Each spring we look forward to the arrival of our swallows.  They bring an energy with them. They swoop into the barn as though they have not been away and then swoop out again, proceeding to fill the sky with their acrobatics and chattering talk. It is hard to imagine they have just travelled over 1,000 miles on their yearly migration path.

When I’m working in the forest garden, I can often find a nosey swallow sitting on a rail over my head and chattering.  They are quite inquisitive.


On a number of occasions I’ve needed to  hold a swallow in my hand (they can swoop into buildings and get stuck) – they are so light and tiny.  These little strips of wind spend every winter in South Africa before returning faithfully home to our barns each year to have their young. This 6,000 mile journey is full of risks. As the Sahara desert expands it makes this journey tougher, and though each year I will our returning birds to have swelled in number they each year stay a constant.  I’m thankful though, as numbers throughout the UK are reducing.  I just hope the forest garden gives them the best environment to raise their young and become strong so as to make their journey.  You never know, one year the numbers may increase.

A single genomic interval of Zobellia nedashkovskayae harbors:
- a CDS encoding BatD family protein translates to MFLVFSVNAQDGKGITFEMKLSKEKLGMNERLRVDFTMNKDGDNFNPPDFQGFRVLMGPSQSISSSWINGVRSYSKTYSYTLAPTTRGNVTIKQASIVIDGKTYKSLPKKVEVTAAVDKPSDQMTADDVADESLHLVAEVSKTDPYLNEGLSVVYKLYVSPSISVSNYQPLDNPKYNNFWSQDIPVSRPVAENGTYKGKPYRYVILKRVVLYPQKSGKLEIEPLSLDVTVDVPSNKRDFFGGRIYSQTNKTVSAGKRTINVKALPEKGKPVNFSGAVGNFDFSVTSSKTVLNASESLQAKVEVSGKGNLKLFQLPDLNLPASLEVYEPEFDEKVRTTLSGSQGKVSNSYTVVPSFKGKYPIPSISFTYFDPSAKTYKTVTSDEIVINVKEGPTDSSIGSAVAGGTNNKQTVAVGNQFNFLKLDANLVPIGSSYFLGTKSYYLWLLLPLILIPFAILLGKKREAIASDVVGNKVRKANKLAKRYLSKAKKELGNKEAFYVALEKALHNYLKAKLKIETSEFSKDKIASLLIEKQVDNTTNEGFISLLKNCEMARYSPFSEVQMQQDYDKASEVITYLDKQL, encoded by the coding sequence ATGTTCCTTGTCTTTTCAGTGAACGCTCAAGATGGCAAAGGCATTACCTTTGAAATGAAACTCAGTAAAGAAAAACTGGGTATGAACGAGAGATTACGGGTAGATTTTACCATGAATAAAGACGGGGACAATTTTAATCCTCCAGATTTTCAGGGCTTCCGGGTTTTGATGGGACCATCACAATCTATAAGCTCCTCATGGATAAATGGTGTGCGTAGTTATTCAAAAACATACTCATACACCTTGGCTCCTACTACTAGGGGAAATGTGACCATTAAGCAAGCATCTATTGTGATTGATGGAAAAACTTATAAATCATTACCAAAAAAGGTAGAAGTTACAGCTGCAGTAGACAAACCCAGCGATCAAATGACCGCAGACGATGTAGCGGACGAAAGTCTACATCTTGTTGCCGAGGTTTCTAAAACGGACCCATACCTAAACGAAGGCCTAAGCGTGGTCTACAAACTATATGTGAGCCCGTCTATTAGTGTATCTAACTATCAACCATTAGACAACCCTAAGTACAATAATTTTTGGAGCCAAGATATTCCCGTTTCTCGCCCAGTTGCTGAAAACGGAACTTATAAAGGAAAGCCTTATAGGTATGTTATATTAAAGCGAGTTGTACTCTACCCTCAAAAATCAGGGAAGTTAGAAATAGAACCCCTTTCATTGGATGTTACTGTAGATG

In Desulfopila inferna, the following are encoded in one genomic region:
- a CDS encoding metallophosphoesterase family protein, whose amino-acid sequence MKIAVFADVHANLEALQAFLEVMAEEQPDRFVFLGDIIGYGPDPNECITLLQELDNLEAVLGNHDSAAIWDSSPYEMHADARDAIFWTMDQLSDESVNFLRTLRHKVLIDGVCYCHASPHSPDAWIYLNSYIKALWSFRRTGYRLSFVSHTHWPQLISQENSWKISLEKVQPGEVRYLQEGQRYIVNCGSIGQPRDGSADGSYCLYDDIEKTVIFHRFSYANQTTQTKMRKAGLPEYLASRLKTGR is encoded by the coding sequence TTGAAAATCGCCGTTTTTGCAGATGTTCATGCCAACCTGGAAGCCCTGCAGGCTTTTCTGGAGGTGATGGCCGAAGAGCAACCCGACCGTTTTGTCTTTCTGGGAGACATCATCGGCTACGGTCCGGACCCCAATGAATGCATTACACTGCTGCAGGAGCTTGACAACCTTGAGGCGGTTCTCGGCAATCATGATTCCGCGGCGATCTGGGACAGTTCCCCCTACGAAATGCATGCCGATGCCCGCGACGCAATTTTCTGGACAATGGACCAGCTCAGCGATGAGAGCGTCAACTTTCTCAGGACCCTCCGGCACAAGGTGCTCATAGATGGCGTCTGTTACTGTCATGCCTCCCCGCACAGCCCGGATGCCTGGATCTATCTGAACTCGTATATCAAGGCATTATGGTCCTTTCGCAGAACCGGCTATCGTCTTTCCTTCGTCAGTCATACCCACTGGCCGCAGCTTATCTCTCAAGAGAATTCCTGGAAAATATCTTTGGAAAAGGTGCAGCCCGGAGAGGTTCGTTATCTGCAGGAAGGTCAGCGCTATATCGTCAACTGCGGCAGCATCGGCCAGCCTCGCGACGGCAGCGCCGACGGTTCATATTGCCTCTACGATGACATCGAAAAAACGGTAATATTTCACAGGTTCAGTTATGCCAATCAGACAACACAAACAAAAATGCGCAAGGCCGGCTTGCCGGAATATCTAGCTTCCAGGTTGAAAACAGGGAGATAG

There is a row of nests in our rafters created by these darting creatures.  Once paired, swallows will remain together for life.

Come the end of summer the number over us swell as they with their young prepare to migrate.  Then one morning we come out – and they are all gone.

We wait – will they make it back next year?

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